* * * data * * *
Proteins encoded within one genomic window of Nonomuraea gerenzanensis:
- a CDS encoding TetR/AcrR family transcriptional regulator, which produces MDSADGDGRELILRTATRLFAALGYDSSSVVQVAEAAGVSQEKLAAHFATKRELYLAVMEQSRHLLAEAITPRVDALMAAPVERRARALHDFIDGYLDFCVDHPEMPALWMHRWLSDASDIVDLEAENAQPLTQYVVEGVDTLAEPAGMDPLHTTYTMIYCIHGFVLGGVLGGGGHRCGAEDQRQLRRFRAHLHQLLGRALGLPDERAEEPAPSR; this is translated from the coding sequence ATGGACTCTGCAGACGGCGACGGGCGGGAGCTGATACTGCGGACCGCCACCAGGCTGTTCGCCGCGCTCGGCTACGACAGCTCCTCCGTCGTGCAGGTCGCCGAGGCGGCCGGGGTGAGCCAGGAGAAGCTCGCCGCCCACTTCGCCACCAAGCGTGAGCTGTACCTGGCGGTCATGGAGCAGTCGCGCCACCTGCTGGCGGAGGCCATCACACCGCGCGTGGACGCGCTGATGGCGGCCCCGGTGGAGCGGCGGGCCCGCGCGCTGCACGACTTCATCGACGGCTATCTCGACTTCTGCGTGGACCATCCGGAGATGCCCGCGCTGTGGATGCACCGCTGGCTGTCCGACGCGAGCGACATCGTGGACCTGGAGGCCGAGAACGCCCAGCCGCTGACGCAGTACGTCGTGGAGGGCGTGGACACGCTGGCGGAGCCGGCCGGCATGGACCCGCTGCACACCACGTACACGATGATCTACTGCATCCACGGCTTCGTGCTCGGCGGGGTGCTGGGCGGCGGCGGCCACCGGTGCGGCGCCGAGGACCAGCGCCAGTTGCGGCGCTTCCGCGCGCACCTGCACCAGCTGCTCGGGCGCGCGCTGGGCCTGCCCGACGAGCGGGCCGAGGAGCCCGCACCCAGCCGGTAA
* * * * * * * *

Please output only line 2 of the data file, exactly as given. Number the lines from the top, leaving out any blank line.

- a CDS encoding TetR/AcrR family transcriptional regulator, which produces MDSADGDGRELILRTATRLFAALGYDSSSVVQVAEAAGVSQEKLAAHFATKRELYLAVMEQSRHLLAEAITPRVDALMAAPVERRARALHDFIDGYLDFCVDHPEMPALWMHRWLSDASDIVDLEAENAQPLTQYVVEGVDTLAEPAGMDPLHTTYTMIYCIHGFVLGGVLGGGGHRCGAEDQRQLRRFRAHLHQLLGRALGLPDERAEEPAPSR; this is translated from the coding sequence ATGGACTCTGCAGACGGCGACGGGCGGGAGCTGATACTGCGGACCGCCACCAGGCTGTTCGCCGCGCTCGGCTACGACAGCTCCTCCGTCGTGCAGGTCGCCGAGGCGGCCGGGGTGAGCCAGGAGAAGCTCGCCGCCCACTTCGCCACCAAGCGTGAGCTGTACCTGGCGGTCATGGAGCAGTCGCGCCACCTGCTGGCGGAGGCCATCACACCGCGCGTGGACGCGCTGATGGCGGCCCCGGTGGAGCGGCGGGCCCGCGCGCTGCACGACTTCATCGACGGCTATCTCGACTTCTGCGTGGACCATCCGGAGATGCCCGCGCTGTGGATGCACCGCTGGCTGTCCGACGCGAGCGACATCGTGGACCTGGAGGCCGAGAACGCCCAGCCGCTGACGCAGTACGTCGTGGAGGGCGTGGACACGCTGGCGGAGCCGGCCGGCATGGACCCGCTGCACACCACGTACACGATGATCTACTGCATCCACGGCTTCGTGCTCGGCGGGGTGCTGGGCGGCGGCGGCCACCGGTGCGGCGCCGAGGACCAGCGCCAGTTGCGGCGCTTCCGCGCGCACCTGCACCAGCTGCTCGGGCGCGCGCTGGGCCTGCCCGACGAGCGGGCCGAGGAGCCCGCACCCAGCCGGTAA